On the same day, President Struppa released a statement regarding Eastman’s op-ed, after facing pressure from members of the Chapman community. But his position stressed the importance of fostering a campus culture that at once celebrates diversity and supports academic freedom and free speech as the bedrock value for the institution. It does not endorse a campus culture built around the idea of “anti-racism.”

“First, the university is not responsible for the ideas of its faculty. As president, I will neither endorse them nor refute them. The strength of a university comes in its commitment to free speech and to academic freedom. We cannot simply pick and choose when to support free speech, despite the personal views of the president, provost, dean or any university administrator,” the statement read.

President Struppa concluded, “Equal to my commitment to free speech, is my unwavering commitment to a diverse and inclusive community at Chapman. One that is stronger than the voice or act of an individual. When incidents of division and injustice impact our community, they do not reflect the entire community nor should they be interpreted as to alter what is our concrete commitment to those values.”

Come fall, it will be interesting to see how the debates at Chapman University pan out (not that there’s a clear end in sight). More fascinating, how all college campuses handle inevitable COVID outbreaks, along with the revolutionary zeal pulsing through the nation — especially among young people. Over the summer, millions protested, statues were toppled, and the air has felt electric. But the urge to bring about rapid change in big institutions isn’t felt by everyone who has a stake in the system. Maybe the opposite is true.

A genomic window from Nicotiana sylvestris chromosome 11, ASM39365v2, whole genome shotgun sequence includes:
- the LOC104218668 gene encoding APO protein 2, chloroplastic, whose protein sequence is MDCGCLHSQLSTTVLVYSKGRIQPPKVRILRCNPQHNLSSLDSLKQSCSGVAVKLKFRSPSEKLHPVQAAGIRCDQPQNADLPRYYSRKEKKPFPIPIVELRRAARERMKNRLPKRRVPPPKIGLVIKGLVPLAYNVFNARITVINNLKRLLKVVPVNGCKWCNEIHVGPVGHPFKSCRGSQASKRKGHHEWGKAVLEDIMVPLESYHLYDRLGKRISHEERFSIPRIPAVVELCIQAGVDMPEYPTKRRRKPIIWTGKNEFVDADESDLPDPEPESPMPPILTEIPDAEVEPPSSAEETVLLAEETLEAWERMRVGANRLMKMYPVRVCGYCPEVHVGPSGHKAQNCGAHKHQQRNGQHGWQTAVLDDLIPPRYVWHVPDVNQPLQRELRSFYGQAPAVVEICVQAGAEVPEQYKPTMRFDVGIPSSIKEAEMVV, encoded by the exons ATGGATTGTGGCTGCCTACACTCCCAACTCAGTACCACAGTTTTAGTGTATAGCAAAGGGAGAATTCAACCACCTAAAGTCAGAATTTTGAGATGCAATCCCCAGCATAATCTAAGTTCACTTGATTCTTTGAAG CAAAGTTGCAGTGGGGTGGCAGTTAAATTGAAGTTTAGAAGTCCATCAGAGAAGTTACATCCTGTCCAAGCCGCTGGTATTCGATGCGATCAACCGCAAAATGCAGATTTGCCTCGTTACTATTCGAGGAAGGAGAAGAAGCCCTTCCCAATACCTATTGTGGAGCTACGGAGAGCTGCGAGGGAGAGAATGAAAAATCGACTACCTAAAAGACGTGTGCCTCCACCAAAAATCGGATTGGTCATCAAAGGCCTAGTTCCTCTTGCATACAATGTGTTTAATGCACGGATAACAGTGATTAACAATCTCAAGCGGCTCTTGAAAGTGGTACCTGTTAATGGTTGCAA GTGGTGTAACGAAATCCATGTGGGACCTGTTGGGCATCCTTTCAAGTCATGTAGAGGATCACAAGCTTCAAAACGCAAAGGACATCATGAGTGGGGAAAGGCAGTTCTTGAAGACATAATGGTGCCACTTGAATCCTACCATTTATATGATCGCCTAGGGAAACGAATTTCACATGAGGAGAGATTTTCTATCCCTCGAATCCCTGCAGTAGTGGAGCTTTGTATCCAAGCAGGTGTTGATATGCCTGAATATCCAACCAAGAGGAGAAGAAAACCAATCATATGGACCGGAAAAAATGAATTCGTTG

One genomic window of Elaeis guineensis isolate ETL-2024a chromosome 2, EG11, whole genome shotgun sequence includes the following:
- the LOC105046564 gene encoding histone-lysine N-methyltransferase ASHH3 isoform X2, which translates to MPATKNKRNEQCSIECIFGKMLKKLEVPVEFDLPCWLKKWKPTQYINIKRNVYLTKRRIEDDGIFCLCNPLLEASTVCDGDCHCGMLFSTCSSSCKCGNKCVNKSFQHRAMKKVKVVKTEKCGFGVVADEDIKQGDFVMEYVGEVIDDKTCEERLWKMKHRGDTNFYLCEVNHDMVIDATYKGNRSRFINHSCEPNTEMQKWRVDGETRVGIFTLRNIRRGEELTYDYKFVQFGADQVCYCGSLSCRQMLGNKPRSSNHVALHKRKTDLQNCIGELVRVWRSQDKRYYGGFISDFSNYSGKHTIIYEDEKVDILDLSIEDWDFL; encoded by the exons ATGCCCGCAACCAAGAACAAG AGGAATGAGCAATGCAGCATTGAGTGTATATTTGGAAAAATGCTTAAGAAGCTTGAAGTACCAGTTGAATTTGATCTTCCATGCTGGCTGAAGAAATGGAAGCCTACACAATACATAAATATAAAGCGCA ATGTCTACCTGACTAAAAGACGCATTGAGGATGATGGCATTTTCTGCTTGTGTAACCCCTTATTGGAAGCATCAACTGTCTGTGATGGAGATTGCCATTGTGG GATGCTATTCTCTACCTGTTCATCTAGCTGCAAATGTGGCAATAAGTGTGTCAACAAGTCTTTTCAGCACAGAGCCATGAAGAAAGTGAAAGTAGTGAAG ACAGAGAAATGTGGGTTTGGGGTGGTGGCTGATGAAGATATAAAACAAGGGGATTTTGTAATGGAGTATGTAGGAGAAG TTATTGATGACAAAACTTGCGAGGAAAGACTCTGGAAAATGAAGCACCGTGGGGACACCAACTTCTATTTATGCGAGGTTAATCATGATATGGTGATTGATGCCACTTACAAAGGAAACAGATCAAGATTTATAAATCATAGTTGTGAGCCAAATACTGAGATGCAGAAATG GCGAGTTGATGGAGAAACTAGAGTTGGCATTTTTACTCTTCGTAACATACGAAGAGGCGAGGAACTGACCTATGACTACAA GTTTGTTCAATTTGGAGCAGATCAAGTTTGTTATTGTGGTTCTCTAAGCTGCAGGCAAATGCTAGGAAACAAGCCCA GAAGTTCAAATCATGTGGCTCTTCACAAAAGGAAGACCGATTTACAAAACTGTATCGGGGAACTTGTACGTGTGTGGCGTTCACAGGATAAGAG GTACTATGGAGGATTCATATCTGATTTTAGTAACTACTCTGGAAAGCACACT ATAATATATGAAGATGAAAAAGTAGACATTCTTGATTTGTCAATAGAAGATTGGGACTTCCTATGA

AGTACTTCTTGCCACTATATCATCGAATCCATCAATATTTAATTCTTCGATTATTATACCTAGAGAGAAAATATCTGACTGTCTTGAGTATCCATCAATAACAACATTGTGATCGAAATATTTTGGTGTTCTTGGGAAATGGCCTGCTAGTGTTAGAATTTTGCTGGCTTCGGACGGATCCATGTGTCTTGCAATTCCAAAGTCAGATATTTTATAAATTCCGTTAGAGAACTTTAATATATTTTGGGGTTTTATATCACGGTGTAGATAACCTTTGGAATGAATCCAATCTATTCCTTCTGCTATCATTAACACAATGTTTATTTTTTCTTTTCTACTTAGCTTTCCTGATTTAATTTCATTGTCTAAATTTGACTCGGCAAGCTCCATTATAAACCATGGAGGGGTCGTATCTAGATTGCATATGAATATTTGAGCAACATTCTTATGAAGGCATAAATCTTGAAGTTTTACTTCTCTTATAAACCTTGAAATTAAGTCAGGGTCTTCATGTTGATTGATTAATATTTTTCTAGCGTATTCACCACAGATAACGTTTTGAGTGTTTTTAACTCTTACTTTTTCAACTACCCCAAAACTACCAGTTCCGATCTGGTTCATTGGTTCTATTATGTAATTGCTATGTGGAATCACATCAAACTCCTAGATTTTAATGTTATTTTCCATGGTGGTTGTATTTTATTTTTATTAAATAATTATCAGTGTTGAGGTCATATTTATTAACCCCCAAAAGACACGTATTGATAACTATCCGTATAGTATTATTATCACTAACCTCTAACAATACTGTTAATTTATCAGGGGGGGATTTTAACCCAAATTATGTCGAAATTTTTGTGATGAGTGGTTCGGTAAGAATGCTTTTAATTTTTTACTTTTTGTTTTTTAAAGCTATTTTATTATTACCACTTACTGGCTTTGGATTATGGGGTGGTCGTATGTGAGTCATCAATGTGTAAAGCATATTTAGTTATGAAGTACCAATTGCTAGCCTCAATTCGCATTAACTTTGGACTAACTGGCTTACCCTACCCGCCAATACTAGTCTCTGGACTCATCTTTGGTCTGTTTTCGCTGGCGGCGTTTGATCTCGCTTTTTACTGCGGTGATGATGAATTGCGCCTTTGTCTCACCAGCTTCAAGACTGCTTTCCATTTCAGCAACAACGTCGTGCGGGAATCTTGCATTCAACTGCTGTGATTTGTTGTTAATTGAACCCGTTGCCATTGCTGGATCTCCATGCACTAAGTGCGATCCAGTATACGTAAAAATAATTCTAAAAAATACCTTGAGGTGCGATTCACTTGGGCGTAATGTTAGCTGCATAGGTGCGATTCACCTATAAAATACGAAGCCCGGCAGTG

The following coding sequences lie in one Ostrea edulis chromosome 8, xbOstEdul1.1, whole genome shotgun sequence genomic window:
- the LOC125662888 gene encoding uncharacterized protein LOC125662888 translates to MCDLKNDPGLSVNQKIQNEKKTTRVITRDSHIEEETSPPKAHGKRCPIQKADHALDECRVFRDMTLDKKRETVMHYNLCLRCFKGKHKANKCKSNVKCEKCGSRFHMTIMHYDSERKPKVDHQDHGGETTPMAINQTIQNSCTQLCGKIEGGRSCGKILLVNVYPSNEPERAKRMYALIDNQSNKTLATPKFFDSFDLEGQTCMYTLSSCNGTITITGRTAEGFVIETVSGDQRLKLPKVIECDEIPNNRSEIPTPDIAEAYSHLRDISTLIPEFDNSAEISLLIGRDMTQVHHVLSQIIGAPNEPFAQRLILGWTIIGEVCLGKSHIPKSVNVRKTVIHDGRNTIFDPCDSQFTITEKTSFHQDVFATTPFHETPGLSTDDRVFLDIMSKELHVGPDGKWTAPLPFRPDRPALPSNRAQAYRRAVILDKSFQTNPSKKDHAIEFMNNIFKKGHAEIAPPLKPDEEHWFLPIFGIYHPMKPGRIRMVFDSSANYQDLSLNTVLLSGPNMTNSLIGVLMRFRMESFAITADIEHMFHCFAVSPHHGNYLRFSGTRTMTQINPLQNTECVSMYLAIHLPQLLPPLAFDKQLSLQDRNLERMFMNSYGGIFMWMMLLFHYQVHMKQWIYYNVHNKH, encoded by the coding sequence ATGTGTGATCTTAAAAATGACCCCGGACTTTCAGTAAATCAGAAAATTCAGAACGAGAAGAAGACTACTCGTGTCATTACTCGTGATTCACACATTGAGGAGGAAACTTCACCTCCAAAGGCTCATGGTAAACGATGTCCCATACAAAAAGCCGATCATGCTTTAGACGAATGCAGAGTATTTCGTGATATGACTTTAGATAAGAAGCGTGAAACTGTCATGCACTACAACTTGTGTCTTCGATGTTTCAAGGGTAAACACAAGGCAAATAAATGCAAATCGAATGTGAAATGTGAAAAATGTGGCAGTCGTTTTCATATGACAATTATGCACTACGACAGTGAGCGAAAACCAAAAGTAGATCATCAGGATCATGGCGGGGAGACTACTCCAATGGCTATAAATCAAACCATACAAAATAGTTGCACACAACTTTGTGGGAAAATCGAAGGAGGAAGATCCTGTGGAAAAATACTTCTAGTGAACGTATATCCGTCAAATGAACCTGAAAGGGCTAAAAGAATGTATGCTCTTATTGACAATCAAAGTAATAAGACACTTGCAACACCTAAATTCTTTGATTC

In some ways, Chapman is a microcosm of a divided America. There are some who feel it is good and necessary and just to erase long-standing principles — along with a few bronze busts. On the other hand, some feel American life is now an all out war to preserve tradition no matter the costs, to defeat radical agendas with ugly, scorched earth tactics.

Between the two groups, however, there are ordinary people who are busy with jobs, bills, and kids; and there are Chapman students busy with labs, accounting homework, and film projects.

These students will never participate in a dialogue about racism (or anti-racism) in a drab classroom while the sun shines. And most likely they will never enroll in a course entitled “Speculative Fictions of Race and Ethnicity.”

They will probably worry less about bronze busts and more about their fake IDs—if they can sneak into a Newport bar, where the bouncers are little more brawny and a little more strict.

“How will we party with COVID restrictions?” they might ask, and it’s a good question: How will they party? Why look around a campus like Chapman’s and see injustice, when everywhere palm trees sway in the breeze?

IMAGE: David Tonelson / Shutterstock

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About the Author
John Loftus graduated from Chapman University with a B.A. in philosophy and screenwriting. He is a former editorial intern at National Review.